It turns out I’d been paying my respects to the wrong ancestor for the last thirty years.
I really thought the twice a year, early morning, big family trips to the Chinese Cemetery were for my great-great-grandmother. The mausoleum was a tiny, brilliantly white concrete cube tucked two blocks from the road. We would slide through an alley of dusty tombs and peeling black and white portraits. We would offer a plate of whole fruits and line up by age: my grandparents first, then the aunts and uncles, my parents, cousins and siblings, and me. We’d waft incense and kneel four times one by one. There was the Chinese character for “mother” (母) on the tombstone and everything. And then one day, I asked my dad how our great-great-grandmother died, and he said it wasn’t her. It was a distant aunt we never knew.
I guess this means that despite my shaky grasp of Chinese, which can be classified as “Airport Sign Comprehension,” my grasp of peacefully unquestioning obedience, another Chinese trait, is doing fine.
My grandmother (I know it’s her this time, she’s alive and I live with her) makes it very clear how things should be. She only watches Chinese TV from the mainland beamed to her from a satellite dish on our roof. She reads the Chinese newspapers, loves the fake islands off of Zambales, and tells us of the new herbs curing cancer and that we need to start eating sea cucumbers or animal tendons or goji berries again. When she’s done talking, we look at each other, say “Ho, Amah,” and go back to eating in silence.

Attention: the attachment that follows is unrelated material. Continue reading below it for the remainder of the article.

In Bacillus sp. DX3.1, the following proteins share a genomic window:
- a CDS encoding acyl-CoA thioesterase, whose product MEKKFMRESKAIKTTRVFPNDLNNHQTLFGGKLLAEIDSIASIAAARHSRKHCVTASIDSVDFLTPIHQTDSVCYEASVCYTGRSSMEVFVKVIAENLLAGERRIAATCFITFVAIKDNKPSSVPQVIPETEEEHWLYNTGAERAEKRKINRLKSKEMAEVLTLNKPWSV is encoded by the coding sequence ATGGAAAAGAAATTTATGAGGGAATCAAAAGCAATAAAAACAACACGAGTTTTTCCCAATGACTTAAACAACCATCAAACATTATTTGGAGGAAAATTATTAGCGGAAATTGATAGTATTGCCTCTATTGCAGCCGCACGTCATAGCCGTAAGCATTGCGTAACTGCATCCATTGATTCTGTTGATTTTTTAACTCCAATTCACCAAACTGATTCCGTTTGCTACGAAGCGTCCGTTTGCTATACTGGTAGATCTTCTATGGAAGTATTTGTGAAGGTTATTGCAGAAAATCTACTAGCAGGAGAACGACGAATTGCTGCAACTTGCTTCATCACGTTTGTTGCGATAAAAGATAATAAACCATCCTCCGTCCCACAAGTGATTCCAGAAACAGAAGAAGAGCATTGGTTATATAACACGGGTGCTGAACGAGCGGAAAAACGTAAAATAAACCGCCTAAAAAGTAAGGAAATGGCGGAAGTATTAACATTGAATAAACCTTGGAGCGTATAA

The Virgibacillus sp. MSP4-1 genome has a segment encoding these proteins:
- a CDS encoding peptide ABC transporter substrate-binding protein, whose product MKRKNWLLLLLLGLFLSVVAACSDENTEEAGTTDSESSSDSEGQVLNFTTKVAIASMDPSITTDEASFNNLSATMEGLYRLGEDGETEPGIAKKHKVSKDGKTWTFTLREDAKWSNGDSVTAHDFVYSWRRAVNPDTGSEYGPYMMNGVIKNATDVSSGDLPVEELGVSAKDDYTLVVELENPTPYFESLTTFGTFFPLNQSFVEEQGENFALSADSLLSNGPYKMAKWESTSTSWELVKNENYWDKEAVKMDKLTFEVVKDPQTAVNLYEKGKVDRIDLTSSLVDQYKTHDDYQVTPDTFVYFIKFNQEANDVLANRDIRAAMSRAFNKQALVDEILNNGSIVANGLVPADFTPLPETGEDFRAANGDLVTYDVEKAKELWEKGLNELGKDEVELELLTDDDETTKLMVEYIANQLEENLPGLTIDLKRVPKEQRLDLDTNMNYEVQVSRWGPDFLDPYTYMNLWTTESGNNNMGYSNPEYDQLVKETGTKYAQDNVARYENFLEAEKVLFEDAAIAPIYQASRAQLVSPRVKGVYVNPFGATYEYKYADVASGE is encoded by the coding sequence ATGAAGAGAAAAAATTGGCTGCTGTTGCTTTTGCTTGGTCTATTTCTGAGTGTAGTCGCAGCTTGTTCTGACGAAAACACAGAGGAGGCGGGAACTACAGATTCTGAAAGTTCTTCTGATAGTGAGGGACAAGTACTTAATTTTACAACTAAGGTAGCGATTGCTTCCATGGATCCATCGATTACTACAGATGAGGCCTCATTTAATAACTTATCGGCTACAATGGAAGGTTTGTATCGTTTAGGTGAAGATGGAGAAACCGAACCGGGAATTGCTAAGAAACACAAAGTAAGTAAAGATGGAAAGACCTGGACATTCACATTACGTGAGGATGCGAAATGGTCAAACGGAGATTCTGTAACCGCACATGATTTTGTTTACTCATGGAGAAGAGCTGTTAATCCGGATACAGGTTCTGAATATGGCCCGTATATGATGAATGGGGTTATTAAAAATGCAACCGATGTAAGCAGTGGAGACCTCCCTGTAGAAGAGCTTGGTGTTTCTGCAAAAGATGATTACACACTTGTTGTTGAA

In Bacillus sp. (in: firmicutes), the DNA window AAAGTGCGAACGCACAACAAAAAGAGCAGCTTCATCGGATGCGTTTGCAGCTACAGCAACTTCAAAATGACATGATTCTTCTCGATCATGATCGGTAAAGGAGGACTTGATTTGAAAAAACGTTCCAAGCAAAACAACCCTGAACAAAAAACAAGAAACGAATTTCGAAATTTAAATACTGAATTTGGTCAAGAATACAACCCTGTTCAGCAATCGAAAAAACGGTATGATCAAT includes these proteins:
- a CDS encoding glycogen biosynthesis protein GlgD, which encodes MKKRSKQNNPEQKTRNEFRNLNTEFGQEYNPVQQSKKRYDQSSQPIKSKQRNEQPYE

“Lan si Lannang (We are Chinese),” she’d say, when we spoke Filipino or English. “Gua bwe hiao tiah Huanna uwe. (I don’t understand that foreign language.)”
But—those foreign languages were mine.
I’d become Chinese when I get home. Then I realized people stayed Filipino all day.
Certain events make me feel extra Chinese though. We celebrate over 35 relatives’ birthdays with misua for breakfast and everyone wearing red. We play dice games during the Mid-Autumn Festival. We do Ting Huns and wear white at wakes. We order extra XO sauce and take home all the leftovers. And I look around the living room, the restaurant, or the funeral parlor, and see people who finally look like me, and think are these all what being us means?
I’ve learned this though: obedience is the secret love-language of inexpressive Chinese families. When the traditions slowly stop being passed down, when the kids start speaking foreign languages like Filipino or English, when they stop marrying before—gasp—25, all you’re left with is obedience.
Does it make me less modern to say that there's a lot to like about obedience? It's the same in every language. My grandparents and I understand each other a fraction of the time when we talk, but they understand me perfectly when I clear their plates, or adjust the air-conditioning to their liking when they ask.
Obedience is what gets us to the cemetery those two early mornings a year, to weddings or funerals filled with people who are there out of duty. It’s what gets me home every night before sunrise. I’ve tried to explain what this brand of Big-Chinese-Family Style obedience meant to me to some friends, but it’s too straightforward a concept to explain meaningfully: everything else is becoming a caricature of an identity, except for doing what I’m told.
I’ve accepted that a big part of being Chinese is not feeling Chinese enough. But I want to be a good one, and I will kiss any old unfamiliar relative. I will wear the red clothes. I will eat sea cucumbers or animal tendons or goji berries. I will bow at the wrong damn grave if I have to.
Joseph Pascual is a Fiipino-Chinese photographer living in Manila.
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